SCP, working closely with ADX, then began contacting its suppliers in late 1999 to encourage them to use ADX's outsourced Internet EDI solution. Was partnering with ADX before having complete buy-in from its suppliers a leap of faith for SCP? In a way it was, since the purchase, installation and customization of EDI software is truly beyond the capabilities of most mid-size companies, let alone coaxing and convincing not-so-tech-savvy suppliers to begin using EDI. However, according to Andy Duncan, ADX's CEO, the ADX service was appealing to SCP because it provides an outsourced solution that includes campaign management resources to manage and enroll suppliers, train, and assist with the initial matching and trading process.
"SCP's team reasoned that they could 'sell' the ADX service concept to SCP's supply chain because outsourcing is fast, easy to deploy, and vastly less expensive than managing in-house software," says Duncan. And it seems to have worked. As of March 2002, SCP has successfully connected with 120 of its top suppliers on the ADX Network, which cost the company approximately an additional $3,000 total for internal IT coordination. And Alvarez says that 2003 will probably be its last transition year for EDI. After that time, it will cease to do business with suppliers that have not signed on with the ADX service.
On average, each of the EDI-enabled suppliers uses the ADX Network to exchange an average of 50 documents, including POs, invoices and ASNs, per month with SCP. Alvarez advises other companies that are looking to do the same with their suppliers to think about the POs and invoices from their suppliers' perspective. "If your suppliers are not EDI savvy, you really have to make sure you have an EDI map and get a real good template for them to view your POs, so that they'll see on the screen what they are going to get," he says.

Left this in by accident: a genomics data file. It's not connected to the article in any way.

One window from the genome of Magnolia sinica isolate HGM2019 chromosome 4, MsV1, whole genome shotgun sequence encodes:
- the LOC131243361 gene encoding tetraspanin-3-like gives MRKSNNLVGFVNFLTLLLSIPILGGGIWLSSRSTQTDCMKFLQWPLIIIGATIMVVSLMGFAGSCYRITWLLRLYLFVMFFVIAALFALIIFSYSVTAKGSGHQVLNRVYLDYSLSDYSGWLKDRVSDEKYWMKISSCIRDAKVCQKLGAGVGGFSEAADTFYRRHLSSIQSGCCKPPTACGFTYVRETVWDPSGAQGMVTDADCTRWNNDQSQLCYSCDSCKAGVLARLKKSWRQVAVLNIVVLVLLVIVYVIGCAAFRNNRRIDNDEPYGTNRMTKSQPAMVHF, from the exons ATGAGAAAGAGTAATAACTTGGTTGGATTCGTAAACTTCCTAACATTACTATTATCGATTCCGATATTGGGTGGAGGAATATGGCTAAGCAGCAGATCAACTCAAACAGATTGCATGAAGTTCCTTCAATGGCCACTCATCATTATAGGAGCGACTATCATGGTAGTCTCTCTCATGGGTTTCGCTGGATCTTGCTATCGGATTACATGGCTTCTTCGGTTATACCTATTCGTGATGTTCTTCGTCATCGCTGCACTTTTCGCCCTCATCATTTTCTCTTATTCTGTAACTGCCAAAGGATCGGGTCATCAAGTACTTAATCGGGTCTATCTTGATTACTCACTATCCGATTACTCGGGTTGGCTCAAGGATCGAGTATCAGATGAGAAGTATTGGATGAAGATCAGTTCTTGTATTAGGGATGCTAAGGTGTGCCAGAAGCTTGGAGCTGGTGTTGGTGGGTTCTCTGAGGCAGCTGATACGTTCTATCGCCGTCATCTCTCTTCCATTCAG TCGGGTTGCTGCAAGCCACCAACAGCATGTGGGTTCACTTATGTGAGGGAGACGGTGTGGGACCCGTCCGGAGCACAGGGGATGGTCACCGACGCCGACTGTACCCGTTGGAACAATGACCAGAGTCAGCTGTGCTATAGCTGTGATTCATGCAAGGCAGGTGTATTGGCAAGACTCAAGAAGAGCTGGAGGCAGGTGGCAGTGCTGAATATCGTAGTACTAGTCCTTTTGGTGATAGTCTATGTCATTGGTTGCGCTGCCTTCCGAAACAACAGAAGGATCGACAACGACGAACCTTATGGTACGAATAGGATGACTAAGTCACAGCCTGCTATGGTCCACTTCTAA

As for the actual implementation process, Alvarez said, Implementing ADX's solution was very straightforward. It took us roughly four hours total over two days to finalize the initial mapping and testing. Beyond that we only spend, on average, about one hour total over a single week to map and test document exchanges with each of our trading partners on the ADX Network. In contrast, the firm reports that establishing electronic document exchange capability with suppliers using traditional EDI solutions takes about two to four hours total over the span of three weeks.
Additionally, departments across SCP are realizing considerable benefits as the company and its suppliers continue to move steadily from mail and fax exchanges to ADX/EDI-enabled transactions. As mentioned earlier, the company increased its sales from almost $570 million in 1999 to nearly $670 million in 2000 and had another record year in 2001. During this same period, the number of employees in its AP department held steady at just over two dozen. Connie Boe, SCP's AP supervisor, reports that, without ADX, the firm would have definitely had to hire additional staff because manually processing mail and fax supplier transactions requires significant dedicated resources. However, electronic transactions have far fewer error rates and, consequently, they require far fewer resources dedicated to reconciliation.